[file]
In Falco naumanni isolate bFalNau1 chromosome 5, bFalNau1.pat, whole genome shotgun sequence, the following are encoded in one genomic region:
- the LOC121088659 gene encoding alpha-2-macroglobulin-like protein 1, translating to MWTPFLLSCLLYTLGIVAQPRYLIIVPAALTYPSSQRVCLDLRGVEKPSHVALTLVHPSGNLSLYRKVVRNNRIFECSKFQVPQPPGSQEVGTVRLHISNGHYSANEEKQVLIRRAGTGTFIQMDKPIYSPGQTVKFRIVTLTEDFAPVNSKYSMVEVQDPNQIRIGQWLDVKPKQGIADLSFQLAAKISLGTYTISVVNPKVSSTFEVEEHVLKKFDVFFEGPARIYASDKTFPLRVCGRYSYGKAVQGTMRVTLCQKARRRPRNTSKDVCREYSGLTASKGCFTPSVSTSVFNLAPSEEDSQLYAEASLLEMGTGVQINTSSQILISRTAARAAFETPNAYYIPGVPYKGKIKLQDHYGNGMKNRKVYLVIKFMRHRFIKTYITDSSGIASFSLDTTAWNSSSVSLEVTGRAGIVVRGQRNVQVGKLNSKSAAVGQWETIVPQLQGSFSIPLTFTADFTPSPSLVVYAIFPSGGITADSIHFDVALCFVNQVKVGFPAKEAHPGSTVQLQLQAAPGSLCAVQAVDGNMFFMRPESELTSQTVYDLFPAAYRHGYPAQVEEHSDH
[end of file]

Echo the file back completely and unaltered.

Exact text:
In Falco naumanni isolate bFalNau1 chromosome 5, bFalNau1.pat, whole genome shotgun sequence, the following are encoded in one genomic region:
- the LOC121088659 gene encoding alpha-2-macroglobulin-like protein 1, translating to MWTPFLLSCLLYTLGIVAQPRYLIIVPAALTYPSSQRVCLDLRGVEKPSHVALTLVHPSGNLSLYRKVVRNNRIFECSKFQVPQPPGSQEVGTVRLHISNGHYSANEEKQVLIRRAGTGTFIQMDKPIYSPGQTVKFRIVTLTEDFAPVNSKYSMVEVQDPNQIRIGQWLDVKPKQGIADLSFQLAAKISLGTYTISVVNPKVSSTFEVEEHVLKKFDVFFEGPARIYASDKTFPLRVCGRYSYGKAVQGTMRVTLCQKARRRPRNTSKDVCREYSGLTASKGCFTPSVSTSVFNLAPSEEDSQLYAEASLLEMGTGVQINTSSQILISRTAARAAFETPNAYYIPGVPYKGKIKLQDHYGNGMKNRKVYLVIKFMRHRFIKTYITDSSGIASFSLDTTAWNSSSVSLEVTGRAGIVVRGQRNVQVGKLNSKSAAVGQWETIVPQLQGSFSIPLTFTADFTPSPSLVVYAIFPSGGITADSIHFDVALCFVNQVKVGFPAKEAHPGSTVQLQLQAAPGSLCAVQAVDGNMFFMRPESELTSQTVYDLFPAAYRHGYPAQVEEHSDH